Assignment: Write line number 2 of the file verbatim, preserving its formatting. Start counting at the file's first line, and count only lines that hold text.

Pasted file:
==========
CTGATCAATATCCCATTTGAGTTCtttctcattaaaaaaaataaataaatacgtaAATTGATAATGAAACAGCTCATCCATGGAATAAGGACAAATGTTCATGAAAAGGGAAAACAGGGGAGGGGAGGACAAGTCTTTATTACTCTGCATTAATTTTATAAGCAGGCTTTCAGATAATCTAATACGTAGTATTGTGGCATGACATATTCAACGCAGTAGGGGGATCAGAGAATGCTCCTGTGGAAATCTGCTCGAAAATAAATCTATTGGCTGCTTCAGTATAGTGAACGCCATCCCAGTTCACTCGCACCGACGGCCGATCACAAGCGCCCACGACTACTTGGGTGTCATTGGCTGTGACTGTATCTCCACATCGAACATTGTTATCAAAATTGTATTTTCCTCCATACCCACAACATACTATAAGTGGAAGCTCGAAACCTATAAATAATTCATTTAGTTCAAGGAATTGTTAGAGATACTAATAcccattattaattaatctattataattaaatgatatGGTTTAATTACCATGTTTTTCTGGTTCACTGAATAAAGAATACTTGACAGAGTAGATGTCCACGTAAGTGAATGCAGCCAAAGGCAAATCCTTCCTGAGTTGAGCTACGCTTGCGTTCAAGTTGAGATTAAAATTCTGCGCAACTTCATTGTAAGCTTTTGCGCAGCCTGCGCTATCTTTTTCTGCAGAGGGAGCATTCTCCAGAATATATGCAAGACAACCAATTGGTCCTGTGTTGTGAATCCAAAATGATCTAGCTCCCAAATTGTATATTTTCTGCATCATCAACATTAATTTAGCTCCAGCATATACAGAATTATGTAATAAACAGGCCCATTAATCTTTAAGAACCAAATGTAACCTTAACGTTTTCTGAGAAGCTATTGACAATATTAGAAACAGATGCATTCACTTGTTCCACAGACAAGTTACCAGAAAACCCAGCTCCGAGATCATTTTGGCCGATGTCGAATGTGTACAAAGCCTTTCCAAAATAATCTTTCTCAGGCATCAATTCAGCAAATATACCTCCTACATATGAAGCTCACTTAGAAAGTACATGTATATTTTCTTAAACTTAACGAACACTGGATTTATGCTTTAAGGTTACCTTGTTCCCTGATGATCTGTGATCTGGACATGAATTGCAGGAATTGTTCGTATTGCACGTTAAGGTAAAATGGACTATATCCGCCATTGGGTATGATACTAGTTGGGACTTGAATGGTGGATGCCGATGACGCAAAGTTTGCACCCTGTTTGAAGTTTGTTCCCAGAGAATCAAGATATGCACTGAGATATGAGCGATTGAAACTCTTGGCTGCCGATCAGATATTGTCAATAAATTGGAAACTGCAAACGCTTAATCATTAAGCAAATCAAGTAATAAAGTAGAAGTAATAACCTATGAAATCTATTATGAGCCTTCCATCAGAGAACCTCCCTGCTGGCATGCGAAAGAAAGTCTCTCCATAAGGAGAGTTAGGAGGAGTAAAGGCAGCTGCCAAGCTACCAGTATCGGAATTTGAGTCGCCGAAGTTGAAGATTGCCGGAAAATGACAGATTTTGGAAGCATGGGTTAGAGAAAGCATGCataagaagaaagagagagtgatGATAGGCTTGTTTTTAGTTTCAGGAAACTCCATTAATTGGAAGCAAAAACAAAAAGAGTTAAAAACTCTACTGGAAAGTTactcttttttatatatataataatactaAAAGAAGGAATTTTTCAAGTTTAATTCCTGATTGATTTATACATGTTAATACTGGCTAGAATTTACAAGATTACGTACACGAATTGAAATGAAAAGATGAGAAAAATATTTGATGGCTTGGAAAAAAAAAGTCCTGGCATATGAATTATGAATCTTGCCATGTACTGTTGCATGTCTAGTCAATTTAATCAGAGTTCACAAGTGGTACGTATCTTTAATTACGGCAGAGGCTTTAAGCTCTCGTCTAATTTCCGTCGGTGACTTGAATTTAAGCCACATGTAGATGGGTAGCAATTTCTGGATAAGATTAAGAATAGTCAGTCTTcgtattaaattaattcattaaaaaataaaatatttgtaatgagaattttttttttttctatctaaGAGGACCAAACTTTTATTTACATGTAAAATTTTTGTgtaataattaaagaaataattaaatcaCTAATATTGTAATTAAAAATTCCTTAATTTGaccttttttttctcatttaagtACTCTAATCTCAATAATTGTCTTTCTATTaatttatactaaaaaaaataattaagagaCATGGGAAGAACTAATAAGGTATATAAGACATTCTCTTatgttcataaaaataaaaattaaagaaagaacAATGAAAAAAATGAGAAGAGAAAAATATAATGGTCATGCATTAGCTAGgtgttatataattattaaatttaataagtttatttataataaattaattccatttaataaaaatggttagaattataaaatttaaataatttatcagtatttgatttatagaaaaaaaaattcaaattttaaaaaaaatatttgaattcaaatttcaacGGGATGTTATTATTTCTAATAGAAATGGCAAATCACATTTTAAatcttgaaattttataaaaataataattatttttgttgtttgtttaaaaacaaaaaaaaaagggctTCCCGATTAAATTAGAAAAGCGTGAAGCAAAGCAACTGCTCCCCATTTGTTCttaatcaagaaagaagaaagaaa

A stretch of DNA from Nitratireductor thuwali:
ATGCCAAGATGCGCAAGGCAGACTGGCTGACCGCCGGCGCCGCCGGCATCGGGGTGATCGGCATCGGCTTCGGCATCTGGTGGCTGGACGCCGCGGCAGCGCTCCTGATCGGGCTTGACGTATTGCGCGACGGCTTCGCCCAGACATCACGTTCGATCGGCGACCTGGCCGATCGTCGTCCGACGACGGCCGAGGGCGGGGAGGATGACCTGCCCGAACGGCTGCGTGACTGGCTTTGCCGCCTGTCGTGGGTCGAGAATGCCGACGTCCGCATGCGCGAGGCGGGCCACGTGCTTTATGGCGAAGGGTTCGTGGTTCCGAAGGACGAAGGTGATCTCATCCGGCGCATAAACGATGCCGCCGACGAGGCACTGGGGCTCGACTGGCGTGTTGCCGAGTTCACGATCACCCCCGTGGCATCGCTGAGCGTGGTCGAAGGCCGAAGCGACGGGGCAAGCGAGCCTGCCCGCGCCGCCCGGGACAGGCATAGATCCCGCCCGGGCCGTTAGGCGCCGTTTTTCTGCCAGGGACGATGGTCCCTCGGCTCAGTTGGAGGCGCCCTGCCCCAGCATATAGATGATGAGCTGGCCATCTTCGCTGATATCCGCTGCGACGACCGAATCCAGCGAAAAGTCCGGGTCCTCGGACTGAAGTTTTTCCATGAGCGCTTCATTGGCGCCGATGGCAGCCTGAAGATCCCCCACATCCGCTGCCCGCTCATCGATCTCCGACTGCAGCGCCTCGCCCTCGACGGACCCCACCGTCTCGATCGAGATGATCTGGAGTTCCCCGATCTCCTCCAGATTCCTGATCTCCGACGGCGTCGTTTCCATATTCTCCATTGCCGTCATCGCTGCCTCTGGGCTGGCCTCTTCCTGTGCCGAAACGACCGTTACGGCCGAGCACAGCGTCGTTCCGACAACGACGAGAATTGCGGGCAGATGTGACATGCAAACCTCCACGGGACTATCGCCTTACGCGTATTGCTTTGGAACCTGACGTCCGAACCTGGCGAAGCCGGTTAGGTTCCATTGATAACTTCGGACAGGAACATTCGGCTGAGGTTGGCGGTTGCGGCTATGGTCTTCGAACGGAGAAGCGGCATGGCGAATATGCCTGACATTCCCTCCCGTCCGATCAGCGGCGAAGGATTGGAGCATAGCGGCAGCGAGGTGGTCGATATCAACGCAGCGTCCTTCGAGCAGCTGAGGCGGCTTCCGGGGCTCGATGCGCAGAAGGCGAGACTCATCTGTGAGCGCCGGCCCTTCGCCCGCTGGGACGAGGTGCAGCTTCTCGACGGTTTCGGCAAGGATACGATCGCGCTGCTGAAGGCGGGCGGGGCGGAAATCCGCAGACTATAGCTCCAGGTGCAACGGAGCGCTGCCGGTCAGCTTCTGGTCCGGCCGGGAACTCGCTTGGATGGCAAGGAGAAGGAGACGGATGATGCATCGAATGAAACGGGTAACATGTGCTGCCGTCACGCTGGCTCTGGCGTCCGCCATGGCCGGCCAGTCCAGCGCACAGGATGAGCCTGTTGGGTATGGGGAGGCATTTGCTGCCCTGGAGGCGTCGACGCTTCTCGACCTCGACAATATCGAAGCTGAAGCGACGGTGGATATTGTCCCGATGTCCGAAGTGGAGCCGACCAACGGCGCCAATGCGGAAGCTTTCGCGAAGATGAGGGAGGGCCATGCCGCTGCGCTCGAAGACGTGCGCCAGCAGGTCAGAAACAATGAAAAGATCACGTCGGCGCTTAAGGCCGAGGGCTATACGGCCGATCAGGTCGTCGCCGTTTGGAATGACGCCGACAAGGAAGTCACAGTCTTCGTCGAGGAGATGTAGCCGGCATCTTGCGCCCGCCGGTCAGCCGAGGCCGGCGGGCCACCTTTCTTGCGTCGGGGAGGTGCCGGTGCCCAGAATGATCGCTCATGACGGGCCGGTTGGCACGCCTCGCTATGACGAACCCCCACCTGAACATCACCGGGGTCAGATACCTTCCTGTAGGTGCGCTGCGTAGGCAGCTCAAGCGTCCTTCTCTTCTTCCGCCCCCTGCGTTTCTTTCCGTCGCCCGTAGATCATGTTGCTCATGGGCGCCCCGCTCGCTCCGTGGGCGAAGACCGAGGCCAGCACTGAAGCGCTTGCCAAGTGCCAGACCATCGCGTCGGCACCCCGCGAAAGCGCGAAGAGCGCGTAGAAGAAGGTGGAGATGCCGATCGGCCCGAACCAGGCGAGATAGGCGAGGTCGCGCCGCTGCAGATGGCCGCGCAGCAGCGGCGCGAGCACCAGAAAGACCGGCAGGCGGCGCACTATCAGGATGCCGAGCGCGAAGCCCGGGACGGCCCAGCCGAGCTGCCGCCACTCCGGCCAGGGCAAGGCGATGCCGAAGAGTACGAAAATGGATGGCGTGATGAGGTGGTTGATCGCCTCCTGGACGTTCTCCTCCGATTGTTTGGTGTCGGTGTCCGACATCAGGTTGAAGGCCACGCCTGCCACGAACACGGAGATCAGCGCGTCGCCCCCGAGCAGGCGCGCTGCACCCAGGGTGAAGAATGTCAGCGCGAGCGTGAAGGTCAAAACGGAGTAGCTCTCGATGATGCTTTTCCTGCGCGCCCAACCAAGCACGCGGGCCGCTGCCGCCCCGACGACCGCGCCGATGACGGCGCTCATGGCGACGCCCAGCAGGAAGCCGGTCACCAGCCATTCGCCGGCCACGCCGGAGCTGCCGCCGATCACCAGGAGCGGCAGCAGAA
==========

A stretch of DNA from Nitratireductor thuwali: